Artificial intelligence and financial fraud - defence and attack

read time: 5 mins

Artificial intelligence (AI) is a powerful device that is ultimately designed to impersonate and in most cases, financial fraud involves impersonation. 

This means that AI has the very serious potential to be used for financial fraud and equip fraudsters with additional and more sophisticated tools to make their attacks more convincing, efficient and fast.

AI can be used to impersonate people, automate phishing attacks and manipulate data. It is important to have strong security measures in place to ensure that AI is not used for fraudulent purposes and to protect against any potential risks. Additionally, it is crucial to have ethical guidelines in place that govern the use of AI, to prevent any misuse or abuse of the technology.

Regulation of AI is, of course, a current hot topic. The government published a white paper in March this year on what it proposes will be its “pro-innovation” approach to this, but AI is already everywhere. The white paper itself admits that “the pace of change itself can be unsettling.” In the meantime, self-help is the best (and only) defence.

Examples of how AI can be used in financial fraud

At the consumer end, AI can be used to generate scripts that can be read out over the telephone and used to scam people into making bank transfers. 

On a business level and of more concern to lenders, banks and other financial firms, generative AI can create photographs and videos of people who do not exist. Most of us are already familiar with the term “deepfakes” and have seen deepfake videos which are so convincing. In other words, AI can create “evidence” to pass identity checks that could be used to effect transactions, open accounts and even demonstrate the existence of (fake) liquidity or assets against which borrowing can be secured.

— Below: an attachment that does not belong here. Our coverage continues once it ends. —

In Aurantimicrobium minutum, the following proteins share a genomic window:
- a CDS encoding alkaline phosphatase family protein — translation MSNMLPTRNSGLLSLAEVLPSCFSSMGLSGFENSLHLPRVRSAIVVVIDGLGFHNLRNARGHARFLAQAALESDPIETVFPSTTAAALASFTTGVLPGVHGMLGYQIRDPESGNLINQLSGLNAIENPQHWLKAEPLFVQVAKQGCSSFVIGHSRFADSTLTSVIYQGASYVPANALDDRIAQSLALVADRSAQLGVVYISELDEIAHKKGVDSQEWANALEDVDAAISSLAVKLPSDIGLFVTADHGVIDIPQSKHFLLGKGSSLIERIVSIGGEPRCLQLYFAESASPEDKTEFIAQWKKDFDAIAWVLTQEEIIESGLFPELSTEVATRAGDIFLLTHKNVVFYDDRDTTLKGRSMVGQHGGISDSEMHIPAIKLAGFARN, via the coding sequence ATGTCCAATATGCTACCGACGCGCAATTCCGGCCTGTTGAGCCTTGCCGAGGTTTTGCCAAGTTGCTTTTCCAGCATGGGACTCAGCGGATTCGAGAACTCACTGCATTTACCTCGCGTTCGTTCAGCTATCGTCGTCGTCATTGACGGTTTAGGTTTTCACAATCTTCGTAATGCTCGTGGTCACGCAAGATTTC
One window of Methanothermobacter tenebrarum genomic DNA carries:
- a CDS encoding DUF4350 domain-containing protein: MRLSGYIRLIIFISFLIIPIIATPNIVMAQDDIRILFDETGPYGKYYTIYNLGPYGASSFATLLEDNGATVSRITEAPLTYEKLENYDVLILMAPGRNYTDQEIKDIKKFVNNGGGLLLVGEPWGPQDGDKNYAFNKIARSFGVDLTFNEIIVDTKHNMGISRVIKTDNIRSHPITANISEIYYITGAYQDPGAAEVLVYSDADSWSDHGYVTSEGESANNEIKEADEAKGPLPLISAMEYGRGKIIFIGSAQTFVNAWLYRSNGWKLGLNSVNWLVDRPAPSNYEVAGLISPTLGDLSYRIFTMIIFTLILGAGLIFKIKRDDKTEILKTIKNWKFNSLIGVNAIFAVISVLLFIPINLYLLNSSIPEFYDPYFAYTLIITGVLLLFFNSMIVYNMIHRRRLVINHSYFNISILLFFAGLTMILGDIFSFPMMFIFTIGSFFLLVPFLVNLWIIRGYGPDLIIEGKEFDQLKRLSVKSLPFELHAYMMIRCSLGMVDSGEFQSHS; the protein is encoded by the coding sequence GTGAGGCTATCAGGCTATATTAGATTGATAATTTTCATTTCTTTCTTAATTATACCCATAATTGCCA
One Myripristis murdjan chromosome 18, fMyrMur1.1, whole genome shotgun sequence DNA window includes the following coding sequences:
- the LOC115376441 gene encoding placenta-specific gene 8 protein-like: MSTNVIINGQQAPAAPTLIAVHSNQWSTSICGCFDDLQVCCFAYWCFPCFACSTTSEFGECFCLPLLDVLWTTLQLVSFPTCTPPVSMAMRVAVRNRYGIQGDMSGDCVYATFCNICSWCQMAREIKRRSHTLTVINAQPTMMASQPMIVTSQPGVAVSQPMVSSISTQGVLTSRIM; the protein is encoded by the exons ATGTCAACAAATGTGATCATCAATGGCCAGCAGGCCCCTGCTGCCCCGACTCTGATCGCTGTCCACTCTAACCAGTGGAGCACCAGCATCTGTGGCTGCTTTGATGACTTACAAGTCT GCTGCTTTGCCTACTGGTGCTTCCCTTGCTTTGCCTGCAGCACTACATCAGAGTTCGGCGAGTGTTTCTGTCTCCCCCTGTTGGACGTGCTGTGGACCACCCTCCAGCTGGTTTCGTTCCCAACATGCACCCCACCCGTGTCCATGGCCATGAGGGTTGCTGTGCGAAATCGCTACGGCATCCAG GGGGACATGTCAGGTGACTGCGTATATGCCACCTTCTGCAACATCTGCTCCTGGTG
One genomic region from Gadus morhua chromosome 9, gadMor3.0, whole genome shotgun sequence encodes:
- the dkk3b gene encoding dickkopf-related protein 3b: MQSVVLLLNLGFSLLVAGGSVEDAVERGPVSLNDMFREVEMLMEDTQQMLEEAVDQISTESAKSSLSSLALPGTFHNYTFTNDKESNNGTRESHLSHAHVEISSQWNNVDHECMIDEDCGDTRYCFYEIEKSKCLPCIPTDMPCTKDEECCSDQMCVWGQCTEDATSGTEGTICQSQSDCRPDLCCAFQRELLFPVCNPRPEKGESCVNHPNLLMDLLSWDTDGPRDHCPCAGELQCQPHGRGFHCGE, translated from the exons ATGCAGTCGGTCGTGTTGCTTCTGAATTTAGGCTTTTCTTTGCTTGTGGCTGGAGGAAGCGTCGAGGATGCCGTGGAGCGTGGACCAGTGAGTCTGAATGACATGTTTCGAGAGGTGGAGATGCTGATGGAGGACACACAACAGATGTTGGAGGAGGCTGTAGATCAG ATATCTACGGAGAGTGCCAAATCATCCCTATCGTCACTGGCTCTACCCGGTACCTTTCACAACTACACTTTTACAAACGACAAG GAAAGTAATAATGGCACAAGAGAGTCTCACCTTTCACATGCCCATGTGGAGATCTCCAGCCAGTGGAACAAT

So what can be done about it?

The risks posed by AI for financial fraud are staggering and extremely concerning. 

At the very least, firms who may be at risk should:

  1. Take additional steps to scrutinise the authenticity of all identifying documentation provided for anti-money laundering (AML) and know your customer (KYC). Where possible, information should be sought from third parties, for example public registries, companies house or verification firms, rather than taken directly. 
  2. Ensure that when pre-existing customers and clients are dealt with, continuing steps are taken to ensure that the person is not being “spoofed”. This will include, for example, a personal verbal password, multi-factor authentication. Ensuring a face-to-face meeting at the outset of the relationship and nominating a client or customer manager to conduct that meeting and oversee the continuing relationship, would also be a sensible protective measure.  
  3. Train vulnerable staff on the patterns that can signify financial fraud. Transactions that are unexplained or out of character or borrowing that has no obvious purpose should all be suspected, no matter how convincing the supporting documentation may appear to be.

What are the benefits of using AI in fraud detection?

Whilst the risks posed by AI are extremely concerning, on the flipside, what is becoming more and more clear is that AI may be used for fraud detection and prevention. 

The key benefits include:

  • Enhanced accuracy: AI algorithms can analyse vast amounts of data and identify patterns and anomalies that are difficult for humans to detect. AI algorithms can even learn from data and improve over time, increasing accuracy. Adapting to changing threats by scaling fraud data without some form of AI is a heavy burden for analysts to bear. Human error and a rules-alone approach can account for high numbers of false positives, which only serve to negatively impact the customer journey.